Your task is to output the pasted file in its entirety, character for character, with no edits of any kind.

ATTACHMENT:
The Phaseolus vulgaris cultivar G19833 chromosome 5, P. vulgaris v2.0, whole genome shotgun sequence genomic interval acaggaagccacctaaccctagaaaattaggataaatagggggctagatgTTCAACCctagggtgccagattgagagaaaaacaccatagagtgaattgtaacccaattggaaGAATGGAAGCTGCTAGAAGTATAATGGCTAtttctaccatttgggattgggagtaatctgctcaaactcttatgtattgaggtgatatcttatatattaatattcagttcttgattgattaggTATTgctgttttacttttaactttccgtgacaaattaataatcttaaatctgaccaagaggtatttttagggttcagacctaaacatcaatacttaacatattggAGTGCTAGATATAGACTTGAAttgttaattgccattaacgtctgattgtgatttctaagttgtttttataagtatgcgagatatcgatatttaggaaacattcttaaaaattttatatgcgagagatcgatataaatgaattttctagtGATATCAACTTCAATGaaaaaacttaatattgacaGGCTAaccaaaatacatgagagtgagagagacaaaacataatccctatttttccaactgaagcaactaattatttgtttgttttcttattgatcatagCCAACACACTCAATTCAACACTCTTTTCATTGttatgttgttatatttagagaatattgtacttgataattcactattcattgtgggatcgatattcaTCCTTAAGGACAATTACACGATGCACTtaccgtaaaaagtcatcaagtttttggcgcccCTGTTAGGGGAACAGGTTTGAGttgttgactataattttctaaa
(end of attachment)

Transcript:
The Phaseolus vulgaris cultivar G19833 chromosome 5, P. vulgaris v2.0, whole genome shotgun sequence genomic interval acaggaagccacctaaccctagaaaattaggataaatagggggctagatgTTCAACCctagggtgccagattgagagaaaaacaccatagagtgaattgtaacccaattggaaGAATGGAAGCTGCTAGAAGTATAATGGCTAtttctaccatttgggattgggagtaatctgctcaaactcttatgtattgaggtgatatcttatatattaatattcagttcttgattgattaggTATTgctgttttacttttaactttccgtgacaaattaataatcttaaatctgaccaagaggtatttttagggttcagacctaaacatcaatacttaacatattggAGTGCTAGATATAGACTTGAAttgttaattgccattaacgtctgattgtgatttctaagttgtttttataagtatgcgagatatcgatatttaggaaacattcttaaaaattttatatgcgagagatcgatataaatgaattttctagtGATATCAACTTCAATGaaaaaacttaatattgacaGGCTAaccaaaatacatgagagtgagagagacaaaacataatccctatttttccaactgaagcaactaattatttgtttgttttcttattgatcatagCCAACACACTCAATTCAACACTCTTTTCATTGttatgttgttatatttagagaatattgtacttgataattcactattcattgtgggatcgatattcaTCCTTAAGGACAATTACACGATGCACTtaccgtaaaaagtcatcaagtttttggcgcccCTGTTAGGGGAACAGGTTTGAGttgttgactataattttctaaa